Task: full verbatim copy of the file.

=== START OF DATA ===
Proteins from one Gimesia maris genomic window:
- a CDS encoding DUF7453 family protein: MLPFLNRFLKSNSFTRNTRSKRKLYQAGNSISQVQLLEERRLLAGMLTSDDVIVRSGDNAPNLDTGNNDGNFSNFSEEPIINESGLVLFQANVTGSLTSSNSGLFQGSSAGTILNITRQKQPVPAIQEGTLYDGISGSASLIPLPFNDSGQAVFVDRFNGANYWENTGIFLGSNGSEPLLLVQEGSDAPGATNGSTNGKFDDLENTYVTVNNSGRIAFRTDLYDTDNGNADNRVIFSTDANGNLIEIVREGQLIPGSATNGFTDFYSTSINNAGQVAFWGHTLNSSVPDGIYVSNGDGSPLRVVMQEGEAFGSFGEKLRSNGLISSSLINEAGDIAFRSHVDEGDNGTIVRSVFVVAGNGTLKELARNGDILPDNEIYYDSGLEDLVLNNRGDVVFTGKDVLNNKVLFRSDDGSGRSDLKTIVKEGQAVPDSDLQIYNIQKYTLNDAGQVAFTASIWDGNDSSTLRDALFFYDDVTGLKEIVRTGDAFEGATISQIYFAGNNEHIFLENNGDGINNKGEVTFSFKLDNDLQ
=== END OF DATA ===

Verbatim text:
Proteins from one Gimesia maris genomic window:
- a CDS encoding DUF7453 family protein: MLPFLNRFLKSNSFTRNTRSKRKLYQAGNSISQVQLLEERRLLAGMLTSDDVIVRSGDNAPNLDTGNNDGNFSNFSEEPIINESGLVLFQANVTGSLTSSNSGLFQGSSAGTILNITRQKQPVPAIQEGTLYDGISGSASLIPLPFNDSGQAVFVDRFNGANYWENTGIFLGSNGSEPLLLVQEGSDAPGATNGSTNGKFDDLENTYVTVNNSGRIAFRTDLYDTDNGNADNRVIFSTDANGNLIEIVREGQLIPGSATNGFTDFYSTSINNAGQVAFWGHTLNSSVPDGIYVSNGDGSPLRVVMQEGEAFGSFGEKLRSNGLISSSLINEAGDIAFRSHVDEGDNGTIVRSVFVVAGNGTLKELARNGDILPDNEIYYDSGLEDLVLNNRGDVVFTGKDVLNNKVLFRSDDGSGRSDLKTIVKEGQAVPDSDLQIYNIQKYTLNDAGQVAFTASIWDGNDSSTLRDALFFYDDVTGLKEIVRTGDAFEGATISQIYFAGNNEHIFLENNGDGINNKGEVTFSFKLDNDLQ